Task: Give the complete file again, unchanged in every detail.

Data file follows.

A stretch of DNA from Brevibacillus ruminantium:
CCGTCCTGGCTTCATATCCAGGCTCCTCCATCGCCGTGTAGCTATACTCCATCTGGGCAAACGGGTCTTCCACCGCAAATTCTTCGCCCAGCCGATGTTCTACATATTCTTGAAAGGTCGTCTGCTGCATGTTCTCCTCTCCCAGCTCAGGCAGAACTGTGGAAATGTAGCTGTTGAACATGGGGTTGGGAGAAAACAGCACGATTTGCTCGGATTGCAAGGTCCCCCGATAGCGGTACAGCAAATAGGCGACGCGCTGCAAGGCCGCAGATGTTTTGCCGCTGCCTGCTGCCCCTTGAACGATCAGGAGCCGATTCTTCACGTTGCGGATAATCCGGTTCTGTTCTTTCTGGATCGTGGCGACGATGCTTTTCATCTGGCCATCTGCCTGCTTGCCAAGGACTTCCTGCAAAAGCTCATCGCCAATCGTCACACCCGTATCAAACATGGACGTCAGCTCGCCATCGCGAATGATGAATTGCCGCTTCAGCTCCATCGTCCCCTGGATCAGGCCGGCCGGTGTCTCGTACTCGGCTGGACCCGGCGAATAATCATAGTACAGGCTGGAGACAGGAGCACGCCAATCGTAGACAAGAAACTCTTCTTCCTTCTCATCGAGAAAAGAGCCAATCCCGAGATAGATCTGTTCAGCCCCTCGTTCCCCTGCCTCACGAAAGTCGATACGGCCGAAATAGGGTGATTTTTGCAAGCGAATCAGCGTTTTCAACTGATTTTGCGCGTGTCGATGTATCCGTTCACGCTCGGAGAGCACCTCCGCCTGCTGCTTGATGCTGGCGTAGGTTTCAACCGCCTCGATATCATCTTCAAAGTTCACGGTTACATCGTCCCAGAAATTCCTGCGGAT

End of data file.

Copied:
A stretch of DNA from Brevibacillus ruminantium:
CCGTCCTGGCTTCATATCCAGGCTCCTCCATCGCCGTGTAGCTATACTCCATCTGGGCAAACGGGTCTTCCACCGCAAATTCTTCGCCCAGCCGATGTTCTACATATTCTTGAAAGGTCGTCTGCTGCATGTTCTCCTCTCCCAGCTCAGGCAGAACTGTGGAAATGTAGCTGTTGAACATGGGGTTGGGAGAAAACAGCACGATTTGCTCGGATTGCAAGGTCCCCCGATAGCGGTACAGCAAATAGGCGACGCGCTGCAAGGCCGCAGATGTTTTGCCGCTGCCTGCTGCCCCTTGAACGATCAGGAGCCGATTCTTCACGTTGCGGATAATCCGGTTCTGTTCTTTCTGGATCGTGGCGACGATGCTTTTCATCTGGCCATCTGCCTGCTTGCCAAGGACTTCCTGCAAAAGCTCATCGCCAATCGTCACACCCGTATCAAACATGGACGTCAGCTCGCCATCGCGAATGATGAATTGCCGCTTCAGCTCCATCGTCCCCTGGATCAGGCCGGCCGGTGTCTCGTACTCGGCTGGACCCGGCGAATAATCATAGTACAGGCTGGAGACAGGAGCACGCCAATCGTAGACAAGAAACTCTTCTTCCTTCTCATCGAGAAAAGAGCCAATCCCGAGATAGATCTGTTCAGCCCCTCGTTCCCCTGCCTCACGAAAGTCGATACGGCCGAAATAGGGTGATTTTTGCAAGCGAATCAGCGTTTTCAACTGATTTTGCGCGTGTCGATGTATCCGTTCACGCTCGGAGAGCACCTCCGCCTGCTGCTTGATGCTGGCGTAGGTTTCAACCGCCTCGATATCATCTTCAAAGTTCACGGTTACATCGTCCCAGAAATTCCTGCGGAT